CHICAGO – At 7:55 a.m. Friday, a man wearing a generic hat stepped onto Red Line train No. 903 and ushered himself to the back. He sat down, tucked his chin into his chest and spent the next 15 minutes or so wondering if anybody would notice him. Nobody did.
This is still a baseball town, if by only a slim margin, and the Chicago Cubs are the city's preferred team, in spite of themselves, and it nonetheless registered a bit odd that Mike Quade – the behatted gentleman and also the manager of the Cubs – could make it all the way to Wrigley Field without a single person stopping him. He didn't even need a mustache or wig.
"I've watched enough detective movies. I can disguise myself," Quade said. "I saw a guy wearing a Cardinal hat, so I sat next to him. I knew he wouldn't recognize me.
"I can throw a hat and jacket on, sit in the back of the train and do what I do. Keep my head down. I almost have to do it. I don't want to be inundated on a day when I've got so much on my mind. But I can't help trying to get the flavor of the ballpark and the neighborhood. Especially on a day like this."
This was Quade's first opening day as a big league manager. He replaced Lou Piniella toward the end of last season, went 24-13 and had the interim tag excised from his job title. Though it wasn't the most popular move in Wrigleyville – the fan favorite, Hall of Famer Ryne Sandberg, ended up decamping to the Philadelphia Phillies' organization when told he didn't get it – Quade's Chicago bona fides tempered real anger.
He is a born-and-bred North Sider, a Cubs fan from birth, and the train thing: It's not some ploy to endear himself to fans. He has taken the El his whole life. He understands, too, what it means to root for the Cubs, something that comes only from experience, because rooting for them has meant a lifetime on the treadmill. There is not a Cubs fan alive that remembers the last time the team won a World Series. The oldest known Cubs fan is 106 years old, and she was 3 at the time.
Quade knows what opening day means here: not just the first time inhaling the unique smell of Wrigley – a potpourri of beef and peppers offset by the old-cheese funk of a building approaching its 100th birthday – or the Old Style-lubed excitement in the bleachers or the beauty of box seats so close you can hear the tobacco juice ricochet off the ground. And not Eamus Catuli – the sign on one of the 15 rooftops overlooking Wrigley that, loosely translated, means: Let's go, Cubs – and not the planes circling overhead because they know the pulse of the city shifts to Lakeview once baseball starts and not the ivy that hasn't started its brown-to-green transformation yet and not even Robert Redford throwing out the first pitch.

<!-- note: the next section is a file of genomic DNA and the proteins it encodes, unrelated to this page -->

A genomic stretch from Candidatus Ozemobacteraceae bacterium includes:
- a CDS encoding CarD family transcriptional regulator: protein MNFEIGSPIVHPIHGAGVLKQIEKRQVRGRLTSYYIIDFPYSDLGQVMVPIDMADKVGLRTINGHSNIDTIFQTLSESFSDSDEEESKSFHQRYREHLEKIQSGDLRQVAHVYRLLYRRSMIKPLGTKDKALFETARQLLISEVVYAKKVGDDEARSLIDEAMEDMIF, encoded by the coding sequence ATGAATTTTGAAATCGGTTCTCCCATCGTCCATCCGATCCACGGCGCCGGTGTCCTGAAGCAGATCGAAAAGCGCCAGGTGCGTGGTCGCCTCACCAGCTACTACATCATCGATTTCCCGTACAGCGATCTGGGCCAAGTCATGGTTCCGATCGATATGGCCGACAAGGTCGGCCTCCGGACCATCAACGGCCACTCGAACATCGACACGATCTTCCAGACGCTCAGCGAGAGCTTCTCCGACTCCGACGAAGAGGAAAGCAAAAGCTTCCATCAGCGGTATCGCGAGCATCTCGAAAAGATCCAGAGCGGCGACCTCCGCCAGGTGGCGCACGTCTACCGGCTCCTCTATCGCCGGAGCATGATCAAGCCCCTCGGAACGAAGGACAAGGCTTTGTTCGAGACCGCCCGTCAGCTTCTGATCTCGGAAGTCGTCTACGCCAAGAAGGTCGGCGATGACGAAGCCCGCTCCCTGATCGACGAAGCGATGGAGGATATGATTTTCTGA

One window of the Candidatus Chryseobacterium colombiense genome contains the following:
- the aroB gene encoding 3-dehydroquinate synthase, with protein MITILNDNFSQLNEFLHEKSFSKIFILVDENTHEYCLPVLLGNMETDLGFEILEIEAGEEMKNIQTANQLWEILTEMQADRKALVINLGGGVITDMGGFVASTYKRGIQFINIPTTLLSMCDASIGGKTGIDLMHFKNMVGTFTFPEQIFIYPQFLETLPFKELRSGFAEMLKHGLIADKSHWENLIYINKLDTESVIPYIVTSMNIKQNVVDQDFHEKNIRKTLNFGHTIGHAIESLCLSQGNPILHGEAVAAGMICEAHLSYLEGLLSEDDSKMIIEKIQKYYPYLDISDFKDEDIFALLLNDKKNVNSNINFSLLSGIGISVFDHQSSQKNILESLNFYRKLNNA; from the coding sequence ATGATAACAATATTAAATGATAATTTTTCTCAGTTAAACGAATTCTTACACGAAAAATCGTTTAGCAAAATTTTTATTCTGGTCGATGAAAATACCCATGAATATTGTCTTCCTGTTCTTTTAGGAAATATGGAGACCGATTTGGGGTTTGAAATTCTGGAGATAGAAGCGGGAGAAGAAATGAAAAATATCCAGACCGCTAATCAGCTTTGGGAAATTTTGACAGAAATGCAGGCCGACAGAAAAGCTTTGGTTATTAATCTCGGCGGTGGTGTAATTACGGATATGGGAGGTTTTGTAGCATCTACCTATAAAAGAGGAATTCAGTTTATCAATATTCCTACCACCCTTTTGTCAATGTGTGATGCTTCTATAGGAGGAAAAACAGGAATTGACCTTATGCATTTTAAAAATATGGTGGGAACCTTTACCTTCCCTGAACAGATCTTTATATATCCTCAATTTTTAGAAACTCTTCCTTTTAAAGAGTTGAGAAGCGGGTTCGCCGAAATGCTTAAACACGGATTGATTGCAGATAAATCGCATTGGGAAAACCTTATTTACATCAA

It means hope. So many Cubs seasons are dead by May, the promise and possibility opening day offers can tide over a disillusioned fan base. The Cubs' degrading from a 97-win season in 2008 to last year's pre-Quade implosion served as a stark reminder that no matter how good things can look, in Chicago they come studded with caveats.
"Hope is good," Quade said. "Excitement is good. And in my situation, given my path here, just perseverance. You can get it done. You can find a way to get to this point."
Quade is 54, not old for a first-time manager but not young, either. He spent more than a decade managing in the minor leagues before joining the Oakland A's as a coach. On his first major league opening day, his name was mispronounced. It's KWAH-dee, not Kwade.
One time last fall, Quade was on the Red Line, taking his normal route, head tucked in the back, when someone approached him. "Mike Quade?" the man asked. He even pronounced the name right. Quade was impressed. He then listened to the man suggest how Quade could turn the Cubs around.
Managing the Cubs is baseball's equivalent of "The Hurt Locker," a job with landmines and hazards and a remarkable ability to rob your sanity. Quade is the Cubs' 51st manager. Nobody since Leo Durocher has lasted more than five years. Durocher last sat in a Cubs dugout in 1972.
Quade wanted it anyway. It’s a beauty of Wrigley: The place makes everyone a believer. The Great Chicago Fire would be nothing compared to the blaze of excitement that would swallow the city if the Cubs actually won a World Series. The payoff makes faith easy.
If this is their year – an unlikely-at-best prospect – Friday certainly wasn't their day. Pittsburgh's Neil Walker(notes) mashed a grand slam off Ryan Dempster(notes). Andrew McCutchen(notes) bopped a two-run homer. The lowly Pittsburgh Pirates, with their under-.500-season streak threatening to reach two decades, came into Wrigley and spoiled Quade's big day. His parents were there, as was his brother, and the 6-3 tally on the rain-soaked scoreboard left one piece of Quade's perfect puzzle missing.
It's about hope, though, and excitement, and especially perseverance, something Cubs fans keep reminding themselves is a virtue. They may not recognize their manager yet, but they believe in him simply because he's the manager. And they'll come to know him soon enough.
Quade is moving to the neighborhood this week. He'll leave his train rides behind and walk to the ballpark, hat on, head down, incognito as Chicago will allow. If the Cubs really do start winning, he may need that mustache and wig after all.